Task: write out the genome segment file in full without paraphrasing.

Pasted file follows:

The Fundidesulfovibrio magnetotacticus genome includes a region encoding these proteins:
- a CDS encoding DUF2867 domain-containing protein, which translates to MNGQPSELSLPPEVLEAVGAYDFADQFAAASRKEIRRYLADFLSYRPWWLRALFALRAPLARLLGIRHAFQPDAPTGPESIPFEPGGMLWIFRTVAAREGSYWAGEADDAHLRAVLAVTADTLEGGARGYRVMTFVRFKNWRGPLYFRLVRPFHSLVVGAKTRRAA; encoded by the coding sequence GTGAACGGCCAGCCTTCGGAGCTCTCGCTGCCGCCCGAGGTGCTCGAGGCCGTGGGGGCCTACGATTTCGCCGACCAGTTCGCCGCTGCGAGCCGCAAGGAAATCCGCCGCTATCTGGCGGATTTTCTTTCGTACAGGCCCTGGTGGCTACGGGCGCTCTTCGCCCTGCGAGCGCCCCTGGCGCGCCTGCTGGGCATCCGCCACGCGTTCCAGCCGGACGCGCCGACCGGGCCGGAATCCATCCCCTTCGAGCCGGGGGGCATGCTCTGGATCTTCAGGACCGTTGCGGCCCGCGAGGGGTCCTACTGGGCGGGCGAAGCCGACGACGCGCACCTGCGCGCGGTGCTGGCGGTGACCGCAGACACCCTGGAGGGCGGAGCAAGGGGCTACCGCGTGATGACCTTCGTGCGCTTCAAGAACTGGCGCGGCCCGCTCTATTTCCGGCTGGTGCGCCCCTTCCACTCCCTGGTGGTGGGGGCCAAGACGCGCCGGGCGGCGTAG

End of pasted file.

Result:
The Fundidesulfovibrio magnetotacticus genome includes a region encoding these proteins:
- a CDS encoding DUF2867 domain-containing protein, which translates to MNGQPSELSLPPEVLEAVGAYDFADQFAAASRKEIRRYLADFLSYRPWWLRALFALRAPLARLLGIRHAFQPDAPTGPESIPFEPGGMLWIFRTVAAREGSYWAGEADDAHLRAVLAVTADTLEGGARGYRVMTFVRFKNWRGPLYFRLVRPFHSLVVGAKTRRAA; encoded by the coding sequence GTGAACGGCCAGCCTTCGGAGCTCTCGCTGCCGCCCGAGGTGCTCGAGGCCGTGGGGGCCTACGATTTCGCCGACCAGTTCGCCGCTGCGAGCCGCAAGGAAATCCGCCGCTATCTGGCGGATTTTCTTTCGTACAGGCCCTGGTGGCTACGGGCGCTCTTCGCCCTGCGAGCGCCCCTGGCGCGCCTGCTGGGCATCCGCCACGCGTTCCAGCCGGACGCGCCGACCGGGCCGGAATCCATCCCCTTCGAGCCGGGGGGCATGCTCTGGATCTTCAGGACCGTTGCGGCCCGCGAGGGGTCCTACTGGGCGGGCGAAGCCGACGACGCGCACCTGCGCGCGGTGCTGGCGGTGACCGCAGACACCCTGGAGGGCGGAGCAAGGGGCTACCGCGTGATGACCTTCGTGCGCTTCAAGAACTGGCGCGGCCCGCTCTATTTCCGGCTGGTGCGCCCCTTCCACTCCCTGGTGGTGGGGGCCAAGACGCGCCGGGCGGCGTAG